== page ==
Models in clay


During the late medieval period, the terracotta art of Bishnupur (Bankura) began under the Malla dynasty and emerged as one of the finest arts of the Bengal region. Bankura horses are prime examples of this ancient art.

Artistic Bankura horses are rare works of art.

Khumbhokars or potters of Bankura create exquisite horses out of clay, in a village called Panchmura, which is 16 miles from Bishnupur, in West Bengal. This handcrafted clay horse is acclaimed for its statuesque elegance, and is the crest motif of the All India Handicrafts Board. Striking features of the Bankura horse are its wide jaws, visible set of teeth, forehead and prominent eyebrows. It has an erect neck and ears, and a straight lined body.

Bankura horses are considered to be ridden by Dharmaraj (Sun God), and are therefore offered as a token of devotion to folk deities by the locals. A pair of Bankura horses is also used for interior decoration now, as they add an earthen and traditional Indian look to home décor. In addition to horses, elephants are also a part of Bankura clay modelling. Besides terracotta, these are also made in dokra and wood.

Mixing clay

To begin with, base terracotta clay should be smooth enough to be turned into proper shape on the potter’s wheel. So, impurities like stones and particles are removed, and the clay is turned into powder. Dried paddy plants, sand and water are then added to this soft clay. Mixing clay and all other materials is done either by hands, or khumbhokars use their legs to mix the clay, especially if the quantity is more. The time taken for this process ranges from 2-3 hours to 5-6 hours, depending upon the labour and work conditions involved.

A male member of the family then works on the potter’s wheel. Most parts of the horse — legs, jaws and the stomach — are made separately on the wheel. Two parts which make up its neck, and seven parts which make up the horse’s face, are also set into shape separately on the wheel. The tail and the ears are molded on the side and attached to the horse’s body later on. The parts that have come off the wheel are placed in direct sunlight and are protected from rains. Hardening the pieces in excess is avoided. Thus, during hot and humid days, the parts are covered with cloth to protect them from excessive drying.

Once the pieces are dried partially, care is taken to give basic shape and structure to the horse. Small holes are left in the body for the tail and the head to be attached later on. The surface of the horse is then smoothened out with the help of a small piece of semi-circular bamboo known as chiari, and additional clay is used to bring the horse to shape. The upper and lower parts of the body are put together during this process. Motif work is generally done by the women of the family. All parts of the horse’s body have similar motifs.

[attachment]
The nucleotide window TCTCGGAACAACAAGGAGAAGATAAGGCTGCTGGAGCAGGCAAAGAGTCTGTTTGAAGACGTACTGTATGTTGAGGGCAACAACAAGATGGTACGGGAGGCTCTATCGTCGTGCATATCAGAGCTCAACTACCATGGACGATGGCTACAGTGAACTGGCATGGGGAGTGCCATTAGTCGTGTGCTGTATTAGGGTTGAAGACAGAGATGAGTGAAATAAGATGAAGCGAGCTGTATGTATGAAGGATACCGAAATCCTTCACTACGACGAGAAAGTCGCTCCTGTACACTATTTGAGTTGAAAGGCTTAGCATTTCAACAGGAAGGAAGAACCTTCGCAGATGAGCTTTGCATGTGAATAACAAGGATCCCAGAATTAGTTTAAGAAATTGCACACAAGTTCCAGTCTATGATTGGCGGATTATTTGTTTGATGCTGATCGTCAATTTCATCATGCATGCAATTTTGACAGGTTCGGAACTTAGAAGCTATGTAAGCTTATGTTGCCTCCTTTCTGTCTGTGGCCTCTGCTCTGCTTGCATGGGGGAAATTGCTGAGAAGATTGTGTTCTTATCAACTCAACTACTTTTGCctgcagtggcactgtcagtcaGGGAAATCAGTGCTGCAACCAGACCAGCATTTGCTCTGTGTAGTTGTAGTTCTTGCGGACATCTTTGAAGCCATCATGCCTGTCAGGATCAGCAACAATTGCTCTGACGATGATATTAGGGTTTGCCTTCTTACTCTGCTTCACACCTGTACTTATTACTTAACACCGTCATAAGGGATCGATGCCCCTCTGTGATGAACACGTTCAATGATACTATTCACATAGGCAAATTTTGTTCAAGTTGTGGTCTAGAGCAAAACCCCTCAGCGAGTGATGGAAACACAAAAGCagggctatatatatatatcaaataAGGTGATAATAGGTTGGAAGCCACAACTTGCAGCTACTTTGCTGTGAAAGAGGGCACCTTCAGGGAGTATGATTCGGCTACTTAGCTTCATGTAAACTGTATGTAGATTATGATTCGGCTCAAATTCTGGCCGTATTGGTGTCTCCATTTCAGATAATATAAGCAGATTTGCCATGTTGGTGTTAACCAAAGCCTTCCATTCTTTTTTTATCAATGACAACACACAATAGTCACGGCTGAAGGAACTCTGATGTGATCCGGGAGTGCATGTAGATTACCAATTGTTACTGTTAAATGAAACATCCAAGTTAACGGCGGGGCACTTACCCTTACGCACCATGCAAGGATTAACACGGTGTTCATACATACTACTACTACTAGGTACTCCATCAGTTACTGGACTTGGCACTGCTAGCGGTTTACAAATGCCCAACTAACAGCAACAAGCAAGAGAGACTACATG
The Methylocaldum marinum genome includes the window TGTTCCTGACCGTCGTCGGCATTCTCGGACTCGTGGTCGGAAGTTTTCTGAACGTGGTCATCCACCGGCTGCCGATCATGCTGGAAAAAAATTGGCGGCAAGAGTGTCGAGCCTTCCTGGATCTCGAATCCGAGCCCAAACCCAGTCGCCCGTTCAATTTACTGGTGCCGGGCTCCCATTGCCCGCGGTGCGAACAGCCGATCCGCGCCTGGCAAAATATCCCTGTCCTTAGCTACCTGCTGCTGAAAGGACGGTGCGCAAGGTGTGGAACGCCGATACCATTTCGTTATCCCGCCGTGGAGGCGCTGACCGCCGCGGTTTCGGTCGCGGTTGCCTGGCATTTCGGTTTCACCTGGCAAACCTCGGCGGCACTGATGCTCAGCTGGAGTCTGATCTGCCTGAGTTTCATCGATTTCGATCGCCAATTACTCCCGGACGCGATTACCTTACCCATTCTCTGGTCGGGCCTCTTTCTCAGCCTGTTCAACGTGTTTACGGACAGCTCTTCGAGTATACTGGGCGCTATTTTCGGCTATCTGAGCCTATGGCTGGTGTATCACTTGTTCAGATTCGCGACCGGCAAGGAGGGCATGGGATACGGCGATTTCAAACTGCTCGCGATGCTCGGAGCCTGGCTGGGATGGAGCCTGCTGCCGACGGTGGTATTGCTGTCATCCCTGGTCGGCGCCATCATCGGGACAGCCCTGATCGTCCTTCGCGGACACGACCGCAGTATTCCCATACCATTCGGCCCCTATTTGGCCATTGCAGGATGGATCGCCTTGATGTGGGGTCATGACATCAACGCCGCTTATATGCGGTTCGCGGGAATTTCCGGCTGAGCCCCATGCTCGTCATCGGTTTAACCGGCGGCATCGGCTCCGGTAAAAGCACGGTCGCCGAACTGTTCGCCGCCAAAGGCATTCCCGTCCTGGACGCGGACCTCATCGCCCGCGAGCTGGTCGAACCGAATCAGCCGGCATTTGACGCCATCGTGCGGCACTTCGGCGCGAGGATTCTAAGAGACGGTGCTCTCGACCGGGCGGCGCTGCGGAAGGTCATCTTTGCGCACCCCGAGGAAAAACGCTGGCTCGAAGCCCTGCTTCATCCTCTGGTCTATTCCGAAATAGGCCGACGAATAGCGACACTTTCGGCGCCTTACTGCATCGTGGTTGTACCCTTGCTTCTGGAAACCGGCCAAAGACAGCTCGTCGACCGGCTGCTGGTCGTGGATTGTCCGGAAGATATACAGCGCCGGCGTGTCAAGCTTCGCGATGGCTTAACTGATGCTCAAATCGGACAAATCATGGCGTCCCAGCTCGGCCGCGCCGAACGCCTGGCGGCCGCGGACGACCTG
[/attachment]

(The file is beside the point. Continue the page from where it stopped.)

Natural drying

The pieces are then dried in the sun for a while, after which appropriate holes are made in the body of the horse. This is done to enable uniform drying of the inner and outer parts of the horse, or else cracks may develop due to incomplete drying. Complete dehydration is then done in a closed room for 6-7 days.

After being brought out of the room, they are dried in the sun again, and colouring is done before the terracotta horses go inside the kiln. The colours used are of three varieties — khadigad which is chalk white; bhalogad which has yellowish tones, is glazy and oily; and banak which is brownish, oily and glazy. The three pigments are mixed in water and applied on the animal figurines.

These coloured figurines are then fired in the kiln, a process which takes about a month. Red, which is the natural terracotta colour for Bankura horses, is obtained by allowing the smoke to come out of the kiln, and black is obtained by sealing the vents and keeping the black smoke in.

Panchmura clay pottery is the most refined of the four main varieties of pottery including Rajagram, Sonamukhi and Kamirpur. Its shapes and curves, which lie in symmetry, and its subtle motif-work, are all remarkable. The potters of Bankura, inspired by the historical tales of kings, warriors and battles of the region, bring to us one of India’s most beautiful handicrafts, the Bankura horse.

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